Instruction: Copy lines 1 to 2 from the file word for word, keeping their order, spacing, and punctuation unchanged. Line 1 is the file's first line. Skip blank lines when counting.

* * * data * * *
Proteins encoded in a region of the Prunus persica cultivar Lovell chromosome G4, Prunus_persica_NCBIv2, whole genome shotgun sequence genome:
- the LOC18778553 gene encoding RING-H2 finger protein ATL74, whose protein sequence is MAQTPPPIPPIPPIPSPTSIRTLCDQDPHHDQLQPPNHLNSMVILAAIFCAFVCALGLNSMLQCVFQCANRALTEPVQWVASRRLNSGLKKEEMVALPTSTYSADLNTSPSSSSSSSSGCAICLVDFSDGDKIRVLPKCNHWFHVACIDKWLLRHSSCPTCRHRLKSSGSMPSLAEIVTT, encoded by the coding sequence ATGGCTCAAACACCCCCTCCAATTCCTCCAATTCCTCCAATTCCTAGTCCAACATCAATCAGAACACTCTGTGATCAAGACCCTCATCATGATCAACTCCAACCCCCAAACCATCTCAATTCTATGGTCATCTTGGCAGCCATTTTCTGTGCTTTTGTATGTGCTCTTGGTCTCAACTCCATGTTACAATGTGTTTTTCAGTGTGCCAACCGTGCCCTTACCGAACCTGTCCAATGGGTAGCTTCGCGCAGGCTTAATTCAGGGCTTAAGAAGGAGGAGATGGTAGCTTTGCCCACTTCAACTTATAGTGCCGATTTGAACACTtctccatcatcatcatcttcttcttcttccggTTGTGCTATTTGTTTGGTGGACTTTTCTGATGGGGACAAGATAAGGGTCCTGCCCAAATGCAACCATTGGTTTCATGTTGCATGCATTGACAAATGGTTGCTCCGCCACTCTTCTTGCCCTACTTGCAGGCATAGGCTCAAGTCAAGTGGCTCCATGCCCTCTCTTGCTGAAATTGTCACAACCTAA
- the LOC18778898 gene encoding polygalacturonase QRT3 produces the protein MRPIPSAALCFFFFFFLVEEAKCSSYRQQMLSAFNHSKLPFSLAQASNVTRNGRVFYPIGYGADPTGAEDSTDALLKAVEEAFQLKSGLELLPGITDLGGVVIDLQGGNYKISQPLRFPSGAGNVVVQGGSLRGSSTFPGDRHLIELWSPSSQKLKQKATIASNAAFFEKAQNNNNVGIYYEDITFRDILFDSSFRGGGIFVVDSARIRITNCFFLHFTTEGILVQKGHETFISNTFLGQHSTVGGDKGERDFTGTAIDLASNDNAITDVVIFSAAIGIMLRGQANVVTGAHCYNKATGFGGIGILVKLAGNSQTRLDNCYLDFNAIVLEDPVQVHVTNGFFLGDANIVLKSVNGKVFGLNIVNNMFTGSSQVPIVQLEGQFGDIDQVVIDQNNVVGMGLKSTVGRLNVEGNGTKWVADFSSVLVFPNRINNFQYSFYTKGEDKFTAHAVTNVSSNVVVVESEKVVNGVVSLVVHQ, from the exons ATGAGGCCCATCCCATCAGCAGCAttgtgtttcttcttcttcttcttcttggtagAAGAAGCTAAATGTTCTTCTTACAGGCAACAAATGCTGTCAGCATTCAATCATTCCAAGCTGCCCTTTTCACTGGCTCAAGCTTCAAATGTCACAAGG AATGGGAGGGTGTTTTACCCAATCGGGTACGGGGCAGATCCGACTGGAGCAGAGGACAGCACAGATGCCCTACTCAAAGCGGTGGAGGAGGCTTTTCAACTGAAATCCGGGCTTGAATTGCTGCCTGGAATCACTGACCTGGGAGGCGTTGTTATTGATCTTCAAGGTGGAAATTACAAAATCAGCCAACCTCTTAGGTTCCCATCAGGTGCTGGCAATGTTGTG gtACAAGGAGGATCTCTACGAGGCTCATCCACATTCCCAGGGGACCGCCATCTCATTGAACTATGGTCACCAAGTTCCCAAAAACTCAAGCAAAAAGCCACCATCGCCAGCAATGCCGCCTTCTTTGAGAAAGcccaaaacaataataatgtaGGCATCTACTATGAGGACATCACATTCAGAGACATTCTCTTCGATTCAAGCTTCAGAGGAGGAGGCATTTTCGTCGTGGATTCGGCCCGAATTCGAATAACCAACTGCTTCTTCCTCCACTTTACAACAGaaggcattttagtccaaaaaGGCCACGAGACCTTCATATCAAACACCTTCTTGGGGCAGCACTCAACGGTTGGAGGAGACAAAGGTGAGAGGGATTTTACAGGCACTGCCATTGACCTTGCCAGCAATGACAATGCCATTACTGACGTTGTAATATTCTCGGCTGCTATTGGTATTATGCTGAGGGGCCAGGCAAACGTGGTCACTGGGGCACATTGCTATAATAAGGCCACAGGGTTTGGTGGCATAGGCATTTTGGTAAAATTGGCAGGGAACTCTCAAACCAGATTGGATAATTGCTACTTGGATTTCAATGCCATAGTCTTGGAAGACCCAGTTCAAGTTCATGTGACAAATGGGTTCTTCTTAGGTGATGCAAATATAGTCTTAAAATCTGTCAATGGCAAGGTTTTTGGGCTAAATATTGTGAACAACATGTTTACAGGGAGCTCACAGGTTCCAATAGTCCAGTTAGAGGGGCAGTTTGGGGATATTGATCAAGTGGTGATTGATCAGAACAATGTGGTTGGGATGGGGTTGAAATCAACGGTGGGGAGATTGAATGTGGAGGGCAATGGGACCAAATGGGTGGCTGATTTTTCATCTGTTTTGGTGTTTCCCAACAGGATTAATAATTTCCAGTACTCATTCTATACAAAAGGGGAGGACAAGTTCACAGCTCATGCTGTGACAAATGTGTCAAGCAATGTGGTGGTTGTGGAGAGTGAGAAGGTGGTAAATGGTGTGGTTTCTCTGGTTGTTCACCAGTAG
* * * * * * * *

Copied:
Proteins encoded in a region of the Prunus persica cultivar Lovell chromosome G4, Prunus_persica_NCBIv2, whole genome shotgun sequence genome:
- the LOC18778553 gene encoding RING-H2 finger protein ATL74, whose protein sequence is MAQTPPPIPPIPPIPSPTSIRTLCDQDPHHDQLQPPNHLNSMVILAAIFCAFVCALGLNSMLQCVFQCANRALTEPVQWVASRRLNSGLKKEEMVALPTSTYSADLNTSPSSSSSSSSGCAICLVDFSDGDKIRVLPKCNHWFHVACIDKWLLRHSSCPTCRHRLKSSGSMPSLAEIVTT, encoded by the coding sequence ATGGCTCAAACACCCCCTCCAATTCCTCCAATTCCTCCAATTCCTAGTCCAACATCAATCAGAACACTCTGTGATCAAGACCCTCATCATGATCAACTCCAACCCCCAAACCATCTCAATTCTATGGTCATCTTGGCAGCCATTTTCTGTGCTTTTGTATGTGCTCTTGGTCTCAACTCCATGTTACAATGTGTTTTTCAGTGTGCCAACCGTGCCCTTACCGAACCTGTCCAATGGGTAGCTTCGCGCAGGCTTAATTCAGGGCTTAAGAAGGAGGAGATGGTAGCTTTGCCCACTTCAACTTATAGTGCCGATTTGAACACTtctccatcatcatcatcttcttcttcttccggTTGTGCTATTTGTTTGGTGGACTTTTCTGATGGGGACAAGATAAGGGTCCTGCCCAAATGCAACCATTGGTTTCATGTTGCATGCATTGACAAATGGTTGCTCCGCCACTCTTCTTGCCCTACTTGCAGGCATAGGCTCAAGTCAAGTGGCTCCATGCCCTCTCTTGCTGAAATTGTCACAACCTAA